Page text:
World War Two: Polish Contribution - Westminster Hall debate

It is a pleasure to serve under your chairmanship, Mr Pritchard. I congratulate my hon. Friend the Member for Shrewsbury and Atcham (Daniel Kawczynski) on securing the debate and on his excellent and moving speech. It is a great honour to follow the hon. Member for Ealing North (Stephen Pound) and his wonderful speech.

I want to contribute for two reasons. First, because RAF Tangmere in my constituency played such a pivotal role during the battle of Britain, and secondly, to thank the Polish pilots, many of whom took to the skies to defend our country and fight for theirs. Their efforts in the second world war were vital and must never be forgotten.

RAF Tangmere and Westhampnett was the most southerly RAF fighter command base during the battle of Britain. It played an historic role in the defence of our country during our darkest hour over the summer of 1940. Many of “the few”, as they became known, including revered pilots such as Douglas Bader and Billy Fiske, flew from Tangmere. The Polish 302 and 303 Squadrons did not fly from Tangmere, but today their contribution has been marked by the Tangmere Military Aviation Museum, which stands on the site of the old RAF airfield.

Last summer the museum held an exhibition focused solely on the contribution made by Polish and Czech air crews: their pilots and their highly skilled crews who came to our country to fight the Nazis after their homelands had been invaded and occupied. More than 4,000 people visited the exhibition over a six-week period, and I was very pleased to meet veterans who had served, and several young people from Poland who were keen to research the roles that their grandfathers and uncles had played in world war two.

Intervention: Mr Gregory Campbell – East Londonderry (DUP)

The hon. Lady refers to young people attending, but does she agree with me that although it is exceptionally important that the generations would we represent here are made aware and reminded of the bravery and sacrifices that were made, it is even more important that future generations remember it so that the mistakes of the past are not repeated?

I completely agree, and that means that this debate and the continuation of memorials, exhibitions, museums and celebrations will always be important for future generations.

The Imperial War Museum records that 145 Polish men fought alongside our pilots during that fateful time, and that period they destroyed 204 enemy aircraft. ​The people of Britain owe their liberty in part to their heroism. I am proud that in Chichester we play our part in continuing to remember them. As many Members have mentioned, Poland’s contribution to our war effort goes far beyond the battle of Britain. The Nazi occupation of Poland was one of the most brutal of the war. Poland was carved up with Stalin under the German-Soviet non-aggression pact and the German-occupied zone became known as the General Government, which was placed under the control of Hitler’s lawyer, a ruthless Nazi called Hans Frank, who was later hanged at Nuremberg.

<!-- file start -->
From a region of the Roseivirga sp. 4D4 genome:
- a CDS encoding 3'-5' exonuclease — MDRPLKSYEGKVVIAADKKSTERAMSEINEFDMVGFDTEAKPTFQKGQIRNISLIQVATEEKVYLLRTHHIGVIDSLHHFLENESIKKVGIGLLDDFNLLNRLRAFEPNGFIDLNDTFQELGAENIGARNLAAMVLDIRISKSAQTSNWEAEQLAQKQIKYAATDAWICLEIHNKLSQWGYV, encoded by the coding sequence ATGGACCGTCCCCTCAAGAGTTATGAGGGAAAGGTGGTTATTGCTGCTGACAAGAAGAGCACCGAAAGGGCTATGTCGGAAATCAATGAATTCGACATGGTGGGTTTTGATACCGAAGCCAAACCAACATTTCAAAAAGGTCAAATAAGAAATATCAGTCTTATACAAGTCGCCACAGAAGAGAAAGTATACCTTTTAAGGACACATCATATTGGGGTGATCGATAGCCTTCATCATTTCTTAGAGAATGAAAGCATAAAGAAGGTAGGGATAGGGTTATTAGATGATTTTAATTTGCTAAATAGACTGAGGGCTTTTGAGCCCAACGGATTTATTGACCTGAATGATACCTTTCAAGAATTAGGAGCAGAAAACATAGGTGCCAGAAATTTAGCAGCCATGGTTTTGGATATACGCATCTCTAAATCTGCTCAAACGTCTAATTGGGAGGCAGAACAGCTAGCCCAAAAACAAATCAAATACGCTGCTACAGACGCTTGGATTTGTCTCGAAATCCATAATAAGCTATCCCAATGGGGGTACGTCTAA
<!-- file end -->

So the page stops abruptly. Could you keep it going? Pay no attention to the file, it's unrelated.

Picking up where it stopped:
Although divided, occupied, brutalised and stripped of their identity, the Poles fought on and continued to resist, and 1943 saw the heroic Warsaw uprising by the Jewish community. Later in 1944, the entire population of Warsaw did the same in a heroic effort to liberate their capital city from the Nazi tyranny.

Intervention: Alex Sopel – Leeds North West (Lab/Co-op)

I thank the hon. Lady for recognising the Jewish efforts in the war. In September 1939, there were 150,000 Jews serving in the Polish army in that campaign. Many went to fight in the Polish Free Army in France and in the United Kingdom. Just as many fought as partisans and in the Warsaw uprising. My own grandfather, Maksymilian Sobel, fought on the German front as part of the Polish army on the eastern front and commanded the independent motor battalion during the battle of Dresden. I want to put that on the record.

The heroism of the two uprisings by the Polish are the greatest acts of resistance against tyranny that the world has ever seen. It is an enduring stain on the record of the Soviet Union’s wartime history that Stalin ordered his troops encircling Warsaw to do nothing while the Nazis put down the uprising and destroyed much of the city.

It is important to highlight the cruel fact that the majority of the Nazi death camps were built in Poland. Auschwitz, Treblinka, Sobibor and Majdanek were all in Poland. Those camps are believed to be where 3 million people were murdered. Over the course of the war, Poland lost 6 million of its citizens, half of whom were Jewish. We remembered them on international Holocaust Memorial Day this year in Speaker’s House, where I was proud that a Chichester choir performed the holocaust opera, “Push”, to Members of both Houses of Parliament.

There can be no doubt whatever that Poland played a huge part in the war effort both in the UK and in resisting at home. I thank my hon. Friend the Member for Shrewsbury and Atcham for securing the debate and I assure him that in Chichester we will never forget the bravery of our Polish friends and allies.​